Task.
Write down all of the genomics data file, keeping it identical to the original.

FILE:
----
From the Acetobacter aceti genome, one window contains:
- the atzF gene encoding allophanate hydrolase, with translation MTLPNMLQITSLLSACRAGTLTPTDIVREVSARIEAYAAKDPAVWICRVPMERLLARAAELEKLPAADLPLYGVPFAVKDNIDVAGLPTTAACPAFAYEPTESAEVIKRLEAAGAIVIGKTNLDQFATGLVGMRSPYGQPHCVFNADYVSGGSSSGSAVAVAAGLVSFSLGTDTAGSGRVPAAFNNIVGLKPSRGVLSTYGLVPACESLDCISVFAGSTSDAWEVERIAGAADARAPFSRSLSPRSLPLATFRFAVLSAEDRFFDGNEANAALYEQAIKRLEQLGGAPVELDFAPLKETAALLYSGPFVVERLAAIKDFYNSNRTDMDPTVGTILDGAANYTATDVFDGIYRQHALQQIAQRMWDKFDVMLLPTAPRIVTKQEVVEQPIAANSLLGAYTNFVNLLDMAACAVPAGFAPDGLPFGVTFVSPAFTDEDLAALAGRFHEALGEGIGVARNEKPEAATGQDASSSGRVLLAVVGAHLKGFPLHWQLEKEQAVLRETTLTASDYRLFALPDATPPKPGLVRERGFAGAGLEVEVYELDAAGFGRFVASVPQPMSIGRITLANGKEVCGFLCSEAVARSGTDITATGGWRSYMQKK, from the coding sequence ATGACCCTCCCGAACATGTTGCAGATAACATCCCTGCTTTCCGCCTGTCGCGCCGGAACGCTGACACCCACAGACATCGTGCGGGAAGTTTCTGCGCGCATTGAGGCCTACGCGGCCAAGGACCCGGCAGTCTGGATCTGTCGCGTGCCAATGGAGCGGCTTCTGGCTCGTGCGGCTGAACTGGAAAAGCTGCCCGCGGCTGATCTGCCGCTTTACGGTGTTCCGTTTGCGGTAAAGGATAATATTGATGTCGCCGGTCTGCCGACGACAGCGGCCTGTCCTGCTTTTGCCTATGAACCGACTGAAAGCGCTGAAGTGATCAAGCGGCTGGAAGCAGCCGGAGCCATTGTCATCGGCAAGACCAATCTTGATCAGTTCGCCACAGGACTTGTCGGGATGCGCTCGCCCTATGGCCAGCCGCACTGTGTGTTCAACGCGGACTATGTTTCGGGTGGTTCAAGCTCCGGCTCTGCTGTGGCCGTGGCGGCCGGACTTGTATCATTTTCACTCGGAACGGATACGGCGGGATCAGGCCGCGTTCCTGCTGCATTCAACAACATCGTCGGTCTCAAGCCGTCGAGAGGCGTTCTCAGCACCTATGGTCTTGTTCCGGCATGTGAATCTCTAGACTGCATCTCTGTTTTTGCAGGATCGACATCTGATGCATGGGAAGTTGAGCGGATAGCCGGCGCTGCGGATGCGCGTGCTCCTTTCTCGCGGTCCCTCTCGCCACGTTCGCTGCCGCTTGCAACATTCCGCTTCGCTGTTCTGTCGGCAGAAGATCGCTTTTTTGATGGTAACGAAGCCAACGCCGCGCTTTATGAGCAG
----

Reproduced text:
From the Acetobacter aceti genome, one window contains:
- the atzF gene encoding allophanate hydrolase, with translation MTLPNMLQITSLLSACRAGTLTPTDIVREVSARIEAYAAKDPAVWICRVPMERLLARAAELEKLPAADLPLYGVPFAVKDNIDVAGLPTTAACPAFAYEPTESAEVIKRLEAAGAIVIGKTNLDQFATGLVGMRSPYGQPHCVFNADYVSGGSSSGSAVAVAAGLVSFSLGTDTAGSGRVPAAFNNIVGLKPSRGVLSTYGLVPACESLDCISVFAGSTSDAWEVERIAGAADARAPFSRSLSPRSLPLATFRFAVLSAEDRFFDGNEANAALYEQAIKRLEQLGGAPVELDFAPLKETAALLYSGPFVVERLAAIKDFYNSNRTDMDPTVGTILDGAANYTATDVFDGIYRQHALQQIAQRMWDKFDVMLLPTAPRIVTKQEVVEQPIAANSLLGAYTNFVNLLDMAACAVPAGFAPDGLPFGVTFVSPAFTDEDLAALAGRFHEALGEGIGVARNEKPEAATGQDASSSGRVLLAVVGAHLKGFPLHWQLEKEQAVLRETTLTASDYRLFALPDATPPKPGLVRERGFAGAGLEVEVYELDAAGFGRFVASVPQPMSIGRITLANGKEVCGFLCSEAVARSGTDITATGGWRSYMQKK, from the coding sequence ATGACCCTCCCGAACATGTTGCAGATAACATCCCTGCTTTCCGCCTGTCGCGCCGGAACGCTGACACCCACAGACATCGTGCGGGAAGTTTCTGCGCGCATTGAGGCCTACGCGGCCAAGGACCCGGCAGTCTGGATCTGTCGCGTGCCAATGGAGCGGCTTCTGGCTCGTGCGGCTGAACTGGAAAAGCTGCCCGCGGCTGATCTGCCGCTTTACGGTGTTCCGTTTGCGGTAAAGGATAATATTGATGTCGCCGGTCTGCCGACGACAGCGGCCTGTCCTGCTTTTGCCTATGAACCGACTGAAAGCGCTGAAGTGATCAAGCGGCTGGAAGCAGCCGGAGCCATTGTCATCGGCAAGACCAATCTTGATCAGTTCGCCACAGGACTTGTCGGGATGCGCTCGCCCTATGGCCAGCCGCACTGTGTGTTCAACGCGGACTATGTTTCGGGTGGTTCAAGCTCCGGCTCTGCTGTGGCCGTGGCGGCCGGACTTGTATCATTTTCACTCGGAACGGATACGGCGGGATCAGGCCGCGTTCCTGCTGCATTCAACAACATCGTCGGTCTCAAGCCGTCGAGAGGCGTTCTCAGCACCTATGGTCTTGTTCCGGCATGTGAATCTCTAGACTGCATCTCTGTTTTTGCAGGATCGACATCTGATGCATGGGAAGTTGAGCGGATAGCCGGCGCTGCGGATGCGCGTGCTCCTTTCTCGCGGTCCCTCTCGCCACGTTCGCTGCCGCTTGCAACATTCCGCTTCGCTGTTCTGTCGGCAGAAGATCGCTTTTTTGATGGTAACGAAGCCAACGCCGCGCTTTATGAGCAG